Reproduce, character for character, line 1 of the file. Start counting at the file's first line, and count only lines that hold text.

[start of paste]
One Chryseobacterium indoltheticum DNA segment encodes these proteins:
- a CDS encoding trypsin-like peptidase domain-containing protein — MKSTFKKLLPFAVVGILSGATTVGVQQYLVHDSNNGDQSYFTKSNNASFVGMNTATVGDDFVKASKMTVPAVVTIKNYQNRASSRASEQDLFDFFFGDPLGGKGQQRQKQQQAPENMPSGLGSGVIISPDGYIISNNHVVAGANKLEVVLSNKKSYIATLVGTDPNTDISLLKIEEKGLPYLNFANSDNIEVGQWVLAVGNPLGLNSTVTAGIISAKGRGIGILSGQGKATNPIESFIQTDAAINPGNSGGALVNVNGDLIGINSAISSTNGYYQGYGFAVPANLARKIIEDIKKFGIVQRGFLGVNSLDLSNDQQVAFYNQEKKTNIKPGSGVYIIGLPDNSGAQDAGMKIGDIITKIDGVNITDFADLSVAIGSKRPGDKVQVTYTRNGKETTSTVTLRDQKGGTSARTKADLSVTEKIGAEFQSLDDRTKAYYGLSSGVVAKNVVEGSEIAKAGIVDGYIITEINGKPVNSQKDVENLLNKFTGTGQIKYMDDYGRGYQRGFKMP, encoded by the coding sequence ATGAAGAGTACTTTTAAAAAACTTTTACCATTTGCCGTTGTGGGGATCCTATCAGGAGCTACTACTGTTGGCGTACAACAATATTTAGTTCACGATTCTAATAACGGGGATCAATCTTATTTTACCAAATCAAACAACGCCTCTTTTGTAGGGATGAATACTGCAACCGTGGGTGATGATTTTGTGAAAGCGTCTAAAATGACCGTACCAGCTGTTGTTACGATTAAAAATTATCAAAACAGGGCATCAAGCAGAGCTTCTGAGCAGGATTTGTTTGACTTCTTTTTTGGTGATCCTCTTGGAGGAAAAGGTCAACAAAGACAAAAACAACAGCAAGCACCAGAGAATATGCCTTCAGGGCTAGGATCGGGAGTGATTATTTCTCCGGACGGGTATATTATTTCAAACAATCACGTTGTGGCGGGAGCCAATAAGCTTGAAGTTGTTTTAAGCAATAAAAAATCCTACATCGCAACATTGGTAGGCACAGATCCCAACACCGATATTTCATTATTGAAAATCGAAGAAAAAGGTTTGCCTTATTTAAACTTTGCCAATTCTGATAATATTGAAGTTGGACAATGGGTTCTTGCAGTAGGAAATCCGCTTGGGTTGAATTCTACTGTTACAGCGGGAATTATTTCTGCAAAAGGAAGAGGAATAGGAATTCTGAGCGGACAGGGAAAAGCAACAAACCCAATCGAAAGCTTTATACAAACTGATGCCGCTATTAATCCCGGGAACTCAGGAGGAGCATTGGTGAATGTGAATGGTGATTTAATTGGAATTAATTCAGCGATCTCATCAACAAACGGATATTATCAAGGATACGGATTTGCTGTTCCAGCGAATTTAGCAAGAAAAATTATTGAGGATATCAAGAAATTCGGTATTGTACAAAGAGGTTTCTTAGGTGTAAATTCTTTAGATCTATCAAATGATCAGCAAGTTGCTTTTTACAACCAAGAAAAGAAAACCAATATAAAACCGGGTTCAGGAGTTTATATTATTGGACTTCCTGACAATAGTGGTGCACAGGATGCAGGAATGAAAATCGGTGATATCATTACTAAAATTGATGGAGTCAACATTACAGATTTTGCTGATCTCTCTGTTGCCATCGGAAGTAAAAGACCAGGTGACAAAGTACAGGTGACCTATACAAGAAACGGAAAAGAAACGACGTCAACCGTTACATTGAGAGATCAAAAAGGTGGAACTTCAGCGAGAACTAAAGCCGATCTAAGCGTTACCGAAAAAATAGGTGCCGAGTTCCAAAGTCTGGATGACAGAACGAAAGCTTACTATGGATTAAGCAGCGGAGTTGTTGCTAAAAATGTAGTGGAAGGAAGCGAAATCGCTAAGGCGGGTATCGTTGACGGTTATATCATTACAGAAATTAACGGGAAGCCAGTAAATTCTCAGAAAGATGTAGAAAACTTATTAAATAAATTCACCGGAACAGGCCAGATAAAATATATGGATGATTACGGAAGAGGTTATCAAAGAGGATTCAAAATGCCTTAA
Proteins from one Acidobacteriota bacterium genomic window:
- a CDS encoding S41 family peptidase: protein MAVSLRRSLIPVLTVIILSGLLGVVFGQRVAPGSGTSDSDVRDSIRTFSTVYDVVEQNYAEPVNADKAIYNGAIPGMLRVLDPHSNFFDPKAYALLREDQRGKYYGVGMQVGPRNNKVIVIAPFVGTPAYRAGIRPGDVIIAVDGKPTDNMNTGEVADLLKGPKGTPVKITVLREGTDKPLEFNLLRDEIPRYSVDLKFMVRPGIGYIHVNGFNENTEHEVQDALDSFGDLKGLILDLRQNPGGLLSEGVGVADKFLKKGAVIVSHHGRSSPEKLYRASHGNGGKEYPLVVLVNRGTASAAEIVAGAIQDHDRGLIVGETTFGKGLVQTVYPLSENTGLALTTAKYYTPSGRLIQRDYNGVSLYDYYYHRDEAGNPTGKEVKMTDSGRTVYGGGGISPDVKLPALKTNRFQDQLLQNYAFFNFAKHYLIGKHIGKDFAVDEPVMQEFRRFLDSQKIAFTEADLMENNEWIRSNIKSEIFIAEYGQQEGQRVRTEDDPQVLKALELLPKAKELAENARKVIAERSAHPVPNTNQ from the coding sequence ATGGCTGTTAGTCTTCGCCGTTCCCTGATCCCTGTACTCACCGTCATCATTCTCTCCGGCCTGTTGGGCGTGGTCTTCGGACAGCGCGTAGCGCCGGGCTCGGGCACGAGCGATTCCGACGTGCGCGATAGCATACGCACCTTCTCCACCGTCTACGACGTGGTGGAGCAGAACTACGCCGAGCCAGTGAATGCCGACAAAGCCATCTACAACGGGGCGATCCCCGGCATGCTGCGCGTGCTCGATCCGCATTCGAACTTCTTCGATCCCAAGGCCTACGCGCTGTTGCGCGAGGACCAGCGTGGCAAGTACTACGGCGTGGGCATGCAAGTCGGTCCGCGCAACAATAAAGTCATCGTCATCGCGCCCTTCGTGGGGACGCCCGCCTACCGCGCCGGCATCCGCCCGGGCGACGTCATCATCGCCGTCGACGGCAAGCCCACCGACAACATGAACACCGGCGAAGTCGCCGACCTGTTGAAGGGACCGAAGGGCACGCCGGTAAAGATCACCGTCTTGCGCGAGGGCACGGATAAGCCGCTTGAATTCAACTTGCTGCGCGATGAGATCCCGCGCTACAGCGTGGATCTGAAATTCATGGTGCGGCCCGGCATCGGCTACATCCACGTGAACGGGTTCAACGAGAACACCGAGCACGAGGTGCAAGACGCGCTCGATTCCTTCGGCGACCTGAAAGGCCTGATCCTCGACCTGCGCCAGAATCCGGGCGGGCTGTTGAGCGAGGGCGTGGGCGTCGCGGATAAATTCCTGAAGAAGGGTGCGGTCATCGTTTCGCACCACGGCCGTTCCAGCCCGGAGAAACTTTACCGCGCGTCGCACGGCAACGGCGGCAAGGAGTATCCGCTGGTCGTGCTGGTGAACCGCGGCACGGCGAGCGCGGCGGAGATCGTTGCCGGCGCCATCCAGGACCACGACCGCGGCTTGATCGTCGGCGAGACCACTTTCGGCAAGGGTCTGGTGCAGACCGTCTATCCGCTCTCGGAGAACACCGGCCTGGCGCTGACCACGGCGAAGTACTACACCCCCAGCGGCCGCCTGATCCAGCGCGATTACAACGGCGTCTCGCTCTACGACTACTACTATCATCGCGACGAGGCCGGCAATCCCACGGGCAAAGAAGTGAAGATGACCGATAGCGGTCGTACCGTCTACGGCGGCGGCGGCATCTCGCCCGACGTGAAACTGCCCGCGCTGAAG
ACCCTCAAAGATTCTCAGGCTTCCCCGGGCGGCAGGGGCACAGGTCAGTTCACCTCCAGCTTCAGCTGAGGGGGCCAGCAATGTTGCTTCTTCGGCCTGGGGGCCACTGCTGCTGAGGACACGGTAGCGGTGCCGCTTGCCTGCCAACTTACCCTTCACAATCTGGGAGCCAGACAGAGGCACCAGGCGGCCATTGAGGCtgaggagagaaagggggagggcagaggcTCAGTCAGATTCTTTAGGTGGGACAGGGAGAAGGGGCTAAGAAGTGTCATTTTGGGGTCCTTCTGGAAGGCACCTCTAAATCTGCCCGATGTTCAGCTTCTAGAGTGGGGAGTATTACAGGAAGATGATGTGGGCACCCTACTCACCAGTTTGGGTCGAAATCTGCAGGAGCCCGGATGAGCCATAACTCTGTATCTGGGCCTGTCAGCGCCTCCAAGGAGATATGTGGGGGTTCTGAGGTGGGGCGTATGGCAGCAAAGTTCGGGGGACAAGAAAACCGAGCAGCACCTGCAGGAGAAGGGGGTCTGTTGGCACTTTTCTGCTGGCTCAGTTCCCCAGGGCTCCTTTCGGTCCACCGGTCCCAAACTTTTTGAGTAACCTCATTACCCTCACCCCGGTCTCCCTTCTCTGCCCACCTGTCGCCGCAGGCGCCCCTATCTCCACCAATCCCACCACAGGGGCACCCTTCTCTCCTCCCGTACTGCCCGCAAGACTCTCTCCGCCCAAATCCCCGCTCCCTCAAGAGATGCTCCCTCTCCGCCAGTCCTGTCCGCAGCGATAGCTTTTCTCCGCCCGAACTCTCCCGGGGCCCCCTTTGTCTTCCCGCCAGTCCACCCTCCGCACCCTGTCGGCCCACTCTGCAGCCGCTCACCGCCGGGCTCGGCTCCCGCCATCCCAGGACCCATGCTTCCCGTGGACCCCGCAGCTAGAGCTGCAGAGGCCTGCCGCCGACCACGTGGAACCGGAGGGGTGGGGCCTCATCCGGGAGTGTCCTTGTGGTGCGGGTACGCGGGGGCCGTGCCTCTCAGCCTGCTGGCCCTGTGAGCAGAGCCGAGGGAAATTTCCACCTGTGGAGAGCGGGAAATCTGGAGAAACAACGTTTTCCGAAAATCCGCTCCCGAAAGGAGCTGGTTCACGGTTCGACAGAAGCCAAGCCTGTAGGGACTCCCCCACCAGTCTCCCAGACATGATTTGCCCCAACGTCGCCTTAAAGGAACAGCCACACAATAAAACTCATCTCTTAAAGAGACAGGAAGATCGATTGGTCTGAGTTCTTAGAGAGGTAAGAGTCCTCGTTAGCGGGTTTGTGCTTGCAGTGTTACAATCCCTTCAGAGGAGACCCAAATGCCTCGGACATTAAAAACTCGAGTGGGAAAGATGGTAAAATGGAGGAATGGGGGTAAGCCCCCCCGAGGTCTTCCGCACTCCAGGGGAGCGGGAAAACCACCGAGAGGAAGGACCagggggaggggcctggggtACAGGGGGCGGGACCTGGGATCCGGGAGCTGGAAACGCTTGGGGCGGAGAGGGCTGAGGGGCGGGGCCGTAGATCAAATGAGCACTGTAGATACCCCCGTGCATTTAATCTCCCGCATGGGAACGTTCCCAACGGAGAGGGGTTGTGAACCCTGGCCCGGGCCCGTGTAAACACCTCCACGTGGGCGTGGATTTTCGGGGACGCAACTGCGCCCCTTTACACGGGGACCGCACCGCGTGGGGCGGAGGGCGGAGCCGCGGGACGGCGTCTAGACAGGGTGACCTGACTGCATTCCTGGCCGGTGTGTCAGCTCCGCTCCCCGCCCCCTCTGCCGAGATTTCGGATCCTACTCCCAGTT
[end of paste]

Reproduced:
One Chryseobacterium indoltheticum DNA segment encodes these proteins: